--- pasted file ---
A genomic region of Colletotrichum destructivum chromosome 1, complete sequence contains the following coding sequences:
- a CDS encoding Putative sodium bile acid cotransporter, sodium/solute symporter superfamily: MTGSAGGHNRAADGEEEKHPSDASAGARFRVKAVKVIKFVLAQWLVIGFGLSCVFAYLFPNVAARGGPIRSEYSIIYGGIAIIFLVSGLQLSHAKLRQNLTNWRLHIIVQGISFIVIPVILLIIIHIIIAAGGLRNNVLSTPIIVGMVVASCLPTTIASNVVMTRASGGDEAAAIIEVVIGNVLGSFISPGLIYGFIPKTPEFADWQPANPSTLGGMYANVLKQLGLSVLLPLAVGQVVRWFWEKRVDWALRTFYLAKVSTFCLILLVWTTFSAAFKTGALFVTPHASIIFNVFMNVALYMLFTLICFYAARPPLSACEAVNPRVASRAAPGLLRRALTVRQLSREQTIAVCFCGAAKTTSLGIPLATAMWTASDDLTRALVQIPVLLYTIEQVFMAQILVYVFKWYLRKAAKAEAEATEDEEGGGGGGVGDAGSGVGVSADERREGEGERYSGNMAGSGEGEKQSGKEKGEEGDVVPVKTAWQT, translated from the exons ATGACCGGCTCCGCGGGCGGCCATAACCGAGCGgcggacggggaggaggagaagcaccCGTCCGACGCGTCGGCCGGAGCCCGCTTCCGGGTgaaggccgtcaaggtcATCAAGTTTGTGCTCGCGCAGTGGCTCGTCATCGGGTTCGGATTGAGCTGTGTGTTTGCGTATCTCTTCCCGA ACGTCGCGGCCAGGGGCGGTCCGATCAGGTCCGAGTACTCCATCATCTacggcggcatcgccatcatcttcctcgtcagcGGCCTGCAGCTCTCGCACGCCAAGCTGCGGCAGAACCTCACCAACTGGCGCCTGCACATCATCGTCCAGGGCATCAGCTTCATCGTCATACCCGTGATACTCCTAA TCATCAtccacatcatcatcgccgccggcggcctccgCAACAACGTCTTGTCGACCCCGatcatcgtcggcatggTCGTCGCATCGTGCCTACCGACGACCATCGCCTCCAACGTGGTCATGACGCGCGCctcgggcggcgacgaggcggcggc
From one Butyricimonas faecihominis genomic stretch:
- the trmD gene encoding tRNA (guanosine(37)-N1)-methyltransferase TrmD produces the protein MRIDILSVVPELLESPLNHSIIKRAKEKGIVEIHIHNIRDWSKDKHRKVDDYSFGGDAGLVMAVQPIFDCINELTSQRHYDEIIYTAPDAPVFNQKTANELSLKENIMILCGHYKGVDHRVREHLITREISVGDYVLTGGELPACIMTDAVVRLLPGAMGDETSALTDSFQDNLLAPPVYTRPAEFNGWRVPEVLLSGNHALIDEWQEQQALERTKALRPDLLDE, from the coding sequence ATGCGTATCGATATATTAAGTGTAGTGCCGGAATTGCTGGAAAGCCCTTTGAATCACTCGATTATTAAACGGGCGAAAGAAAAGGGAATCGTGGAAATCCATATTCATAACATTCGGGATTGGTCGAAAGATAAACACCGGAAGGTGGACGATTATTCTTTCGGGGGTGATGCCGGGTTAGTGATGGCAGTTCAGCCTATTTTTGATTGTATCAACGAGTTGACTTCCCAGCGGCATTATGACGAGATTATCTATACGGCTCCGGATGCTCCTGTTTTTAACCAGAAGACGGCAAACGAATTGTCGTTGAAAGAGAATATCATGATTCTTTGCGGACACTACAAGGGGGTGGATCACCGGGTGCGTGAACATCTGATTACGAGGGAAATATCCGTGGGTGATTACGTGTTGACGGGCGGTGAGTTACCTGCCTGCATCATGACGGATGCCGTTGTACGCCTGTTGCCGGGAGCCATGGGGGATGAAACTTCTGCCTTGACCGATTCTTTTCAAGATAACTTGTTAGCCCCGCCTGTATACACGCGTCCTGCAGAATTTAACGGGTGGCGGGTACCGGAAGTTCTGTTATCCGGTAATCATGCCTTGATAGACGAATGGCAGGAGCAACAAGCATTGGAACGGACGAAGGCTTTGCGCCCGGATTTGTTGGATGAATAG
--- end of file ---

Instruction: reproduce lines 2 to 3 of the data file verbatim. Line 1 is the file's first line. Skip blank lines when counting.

- a CDS encoding Putative sodium bile acid cotransporter, sodium/solute symporter superfamily: MTGSAGGHNRAADGEEEKHPSDASAGARFRVKAVKVIKFVLAQWLVIGFGLSCVFAYLFPNVAARGGPIRSEYSIIYGGIAIIFLVSGLQLSHAKLRQNLTNWRLHIIVQGISFIVIPVILLIIIHIIIAAGGLRNNVLSTPIIVGMVVASCLPTTIASNVVMTRASGGDEAAAIIEVVIGNVLGSFISPGLIYGFIPKTPEFADWQPANPSTLGGMYANVLKQLGLSVLLPLAVGQVVRWFWEKRVDWALRTFYLAKVSTFCLILLVWTTFSAAFKTGALFVTPHASIIFNVFMNVALYMLFTLICFYAARPPLSACEAVNPRVASRAAPGLLRRALTVRQLSREQTIAVCFCGAAKTTSLGIPLATAMWTASDDLTRALVQIPVLLYTIEQVFMAQILVYVFKWYLRKAAKAEAEATEDEEGGGGGGVGDAGSGVGVSADERREGEGERYSGNMAGSGEGEKQSGKEKGEEGDVVPVKTAWQT, translated from the exons ATGACCGGCTCCGCGGGCGGCCATAACCGAGCGgcggacggggaggaggagaagcaccCGTCCGACGCGTCGGCCGGAGCCCGCTTCCGGGTgaaggccgtcaaggtcATCAAGTTTGTGCTCGCGCAGTGGCTCGTCATCGGGTTCGGATTGAGCTGTGTGTTTGCGTATCTCTTCCCGA ACGTCGCGGCCAGGGGCGGTCCGATCAGGTCCGAGTACTCCATCATCTacggcggcatcgccatcatcttcctcgtcagcGGCCTGCAGCTCTCGCACGCCAAGCTGCGGCAGAACCTCACCAACTGGCGCCTGCACATCATCGTCCAGGGCATCAGCTTCATCGTCATACCCGTGATACTCCTAA TCATCAtccacatcatcatcgccgccggcggcctccgCAACAACGTCTTGTCGACCCCGatcatcgtcggcatggTCGTCGCATCGTGCCTACCGACGACCATCGCCTCCAACGTGGTCATGACGCGCGCctcgggcggcgacgaggcggcggc
From one Butyricimonas faecihominis genomic stretch: